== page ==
The consumer at each period maximizes \begin{equation} \displaystyle\sum_{i=1}^{I}\beta^{i-1}U(c^i_{t+i},l^i_{t+i}) , t=0,1,2,3,... \end{equation} subject to \begin{equation} (1+\eta_t)c^{i}_t+a^{i+1}_{t+1}\leq (1-\tau_t)w_t\epsilon^il_{t}^{i}+(1+r_t(1-\theta_t))a^{i}_t, 1\leq i \leq I, t=0,1,2,.. \end{equation} \begin{equation} a^{1}_{t}=0, 0\leq l_t^{i}\leq 1, c^{i}_{t},a^{I+1}_t\geq 0, t=0,1,2,... \end{equation}


$\bullet$ $r_t$ denotes the interest rate net of depreciation and $w_t$ is the wage rate per efficiency unit of labor.

$\bullet$ $l_{t}^i$: hours worked, $c_{t}^i$ consumption of an individual of age $i$ at time $t$, $\epsilon^i$ denote her efficiency units.

$\bullet$ The goverment in this economy finances an exogenous sequence of expenditure $\{G\}_{t=0}^\infty$ using proportional capital taxes $\theta_t$, consumption taxes $\eta_t$, labor taxes $\tau_t$ an debt $D_t$

$\bullet$ Each generation is born with no assets, and can accumulaate wealth $a^{i+1}_{t+1}$ by buying one-period goverment debt and lending to firms.

Lagrangian for this problem is

\begin{equation} L=\displaystyle\sum_{i=1}^{I}\beta^{i-1}\{U(c^i_{t+i},l^i_{t+i})-\lambda_t[(1+\eta_t)c^{i}_t+a^{i+1}_{t+1}-(1-\tau_t)w_t\epsilon^il_{t}^{i}-(1+r_t(1-\theta_t))a^{i}_{t}]\} \end{equation}

The necessary conditions with respect to $c_{t+i}^i, l_{t+i}^i, a^{i+1}_{t+1}$ are respectively

$\star$ deriving with respect to $c_{t+i}^i$ and equaling zero \begin{equation} \beta^{i-1}U_c(c^i_{t+i},l^i_{t+i})-\beta^{i-1}\lambda_{t+i}(1+\eta_t)=0 \Longleftrightarrow U_c(c^i_{t+i},l^i_{t+i})=\lambda_{t+i}(1+\eta_{t+i}) \end{equation}

$\star \star$ deriving with respect to $l_{t+i}^i$ and equaling zero \begin{equation} \beta^{i-1}U_l(c^i_{t+i},l^i_{t+i})+\beta^{i-1}\lambda_{t+i}(1-\tau_{t+i})w_{t+i}\epsilon^i=0 \Longleftrightarrow U_l(c^i_{t+i},l^i_{t+i})=-\lambda_{t+i}(1-\tau_{t+i})w_{t+i}\epsilon^i \end{equation}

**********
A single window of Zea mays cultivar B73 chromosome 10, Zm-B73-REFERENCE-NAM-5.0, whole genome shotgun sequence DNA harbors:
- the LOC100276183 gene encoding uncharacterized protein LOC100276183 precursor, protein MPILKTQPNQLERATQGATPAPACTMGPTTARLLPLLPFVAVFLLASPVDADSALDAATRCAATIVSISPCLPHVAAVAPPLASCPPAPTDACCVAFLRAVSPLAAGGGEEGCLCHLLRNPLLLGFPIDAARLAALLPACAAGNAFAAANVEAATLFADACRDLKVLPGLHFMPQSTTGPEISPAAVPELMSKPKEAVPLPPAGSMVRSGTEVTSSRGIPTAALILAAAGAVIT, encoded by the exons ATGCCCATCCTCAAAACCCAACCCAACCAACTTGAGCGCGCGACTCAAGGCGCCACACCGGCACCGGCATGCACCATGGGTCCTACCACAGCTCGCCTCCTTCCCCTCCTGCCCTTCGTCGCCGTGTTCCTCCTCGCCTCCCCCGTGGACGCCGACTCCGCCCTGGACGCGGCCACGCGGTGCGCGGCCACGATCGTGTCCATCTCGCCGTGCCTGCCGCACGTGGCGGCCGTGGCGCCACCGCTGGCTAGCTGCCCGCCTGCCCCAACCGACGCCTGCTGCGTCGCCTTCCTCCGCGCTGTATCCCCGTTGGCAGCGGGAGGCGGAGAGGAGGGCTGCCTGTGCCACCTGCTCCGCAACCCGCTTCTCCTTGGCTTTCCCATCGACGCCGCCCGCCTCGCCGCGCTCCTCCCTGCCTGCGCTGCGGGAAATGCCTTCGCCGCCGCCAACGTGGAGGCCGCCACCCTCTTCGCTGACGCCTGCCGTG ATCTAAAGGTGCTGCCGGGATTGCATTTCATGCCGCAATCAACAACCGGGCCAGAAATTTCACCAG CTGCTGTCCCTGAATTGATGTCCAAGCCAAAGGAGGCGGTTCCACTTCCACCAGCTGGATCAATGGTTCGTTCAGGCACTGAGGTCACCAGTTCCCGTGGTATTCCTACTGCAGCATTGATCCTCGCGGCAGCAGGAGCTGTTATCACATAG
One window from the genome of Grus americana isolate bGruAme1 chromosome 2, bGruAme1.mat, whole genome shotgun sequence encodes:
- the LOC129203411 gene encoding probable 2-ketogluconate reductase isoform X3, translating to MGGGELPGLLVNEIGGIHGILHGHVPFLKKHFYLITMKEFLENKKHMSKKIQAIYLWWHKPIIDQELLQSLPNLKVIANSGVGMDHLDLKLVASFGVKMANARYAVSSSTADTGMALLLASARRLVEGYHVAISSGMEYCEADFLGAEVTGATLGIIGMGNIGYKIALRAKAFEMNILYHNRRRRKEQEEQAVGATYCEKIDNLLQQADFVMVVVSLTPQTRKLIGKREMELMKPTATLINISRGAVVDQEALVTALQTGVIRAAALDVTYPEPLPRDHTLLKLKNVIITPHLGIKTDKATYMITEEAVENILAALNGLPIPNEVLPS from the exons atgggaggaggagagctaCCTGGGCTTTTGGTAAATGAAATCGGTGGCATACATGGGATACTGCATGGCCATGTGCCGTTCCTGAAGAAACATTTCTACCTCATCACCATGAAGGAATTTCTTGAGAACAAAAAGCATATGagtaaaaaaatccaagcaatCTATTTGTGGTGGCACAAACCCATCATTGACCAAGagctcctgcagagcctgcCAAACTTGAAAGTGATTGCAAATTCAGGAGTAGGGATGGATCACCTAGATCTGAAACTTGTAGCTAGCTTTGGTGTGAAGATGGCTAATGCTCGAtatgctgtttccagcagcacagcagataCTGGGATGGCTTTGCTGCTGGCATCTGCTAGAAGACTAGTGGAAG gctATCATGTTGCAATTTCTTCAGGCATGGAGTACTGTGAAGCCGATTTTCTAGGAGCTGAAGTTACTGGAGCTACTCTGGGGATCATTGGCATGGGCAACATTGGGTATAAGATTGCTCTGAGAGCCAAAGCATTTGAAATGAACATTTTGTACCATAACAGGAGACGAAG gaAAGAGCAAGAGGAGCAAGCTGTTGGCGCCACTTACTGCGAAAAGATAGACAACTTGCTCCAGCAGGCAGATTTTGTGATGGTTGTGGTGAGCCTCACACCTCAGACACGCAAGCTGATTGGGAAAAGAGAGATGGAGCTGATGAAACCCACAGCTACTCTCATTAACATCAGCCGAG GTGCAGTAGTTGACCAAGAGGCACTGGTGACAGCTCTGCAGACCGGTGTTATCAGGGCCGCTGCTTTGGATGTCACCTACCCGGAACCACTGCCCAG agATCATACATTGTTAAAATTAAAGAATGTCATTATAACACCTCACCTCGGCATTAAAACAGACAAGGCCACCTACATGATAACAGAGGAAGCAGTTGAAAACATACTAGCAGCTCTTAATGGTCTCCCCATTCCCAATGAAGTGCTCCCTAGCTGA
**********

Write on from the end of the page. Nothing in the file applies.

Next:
$\star \star \star$ deriving with respect to $a_{t+1}^{i+1}$ and equaling zero \begin{equation} -\beta^{i-1}\lambda_{t}+\beta^{i-1}\lambda_{t+1}(1+r_{t+1}(1-\theta_{t+1}))=0\Longleftrightarrow \lambda_{t}\beta^{i-1}=\beta^{i-1}\lambda_{t+1}(1+r_{t+1}(1-\theta_{t+1})) \Longleftrightarrow \lambda_{t}=\lambda_{t+1}(1+r_{t+1}(1-\theta_{t+1})) \end{equation}

Questions: .

_Is the Lagrangian correct? It guided me from another document

_ Are the first order conditions correct? In other books I see that in ($\star \star$) is with negative sign $ \beta^{i-1}U_l(c^i_{t+i},l^i_{t+i})$.

Any help or recommendation I will be very grateful. Thanks

Paper https://journals.sagepub.com/doi/full/10.1177/1091142117735601

  • $\begingroup$ Your FOC for labor is correct. LHS is the marginal disutility from labor, which should be negative. So the negative sign on the RHS balances the signs. You are missing a discount factor on your Euler - so might want to check the discounts on your Lagrangian. $\endgroup$
    – erik
    Dec 12 '21 at 17:35
  • $\begingroup$ Maybe you forgot some of the indices for time. For example when time moves forward by one period $\lambda$ should change by a period - your Lagrangian does not have that though you do move the multiplier forward in the FOC. And I think you maybe forgot to move the exponent of $\beta$ forward by one period - which gets rid of the discount factor in your multiplier equation. $\endgroup$
    – erik
    Dec 12 '21 at 17:50
  • $\begingroup$ This is a cool way of writing OLG. I learned something new. Welcome to Economics StackExchange :) $\endgroup$
    – erik
    Dec 12 '21 at 17:51
  • $\begingroup$ @erik please turn your comments into an answer $\endgroup$
    – 1muflon1
    Dec 13 '21 at 18:19

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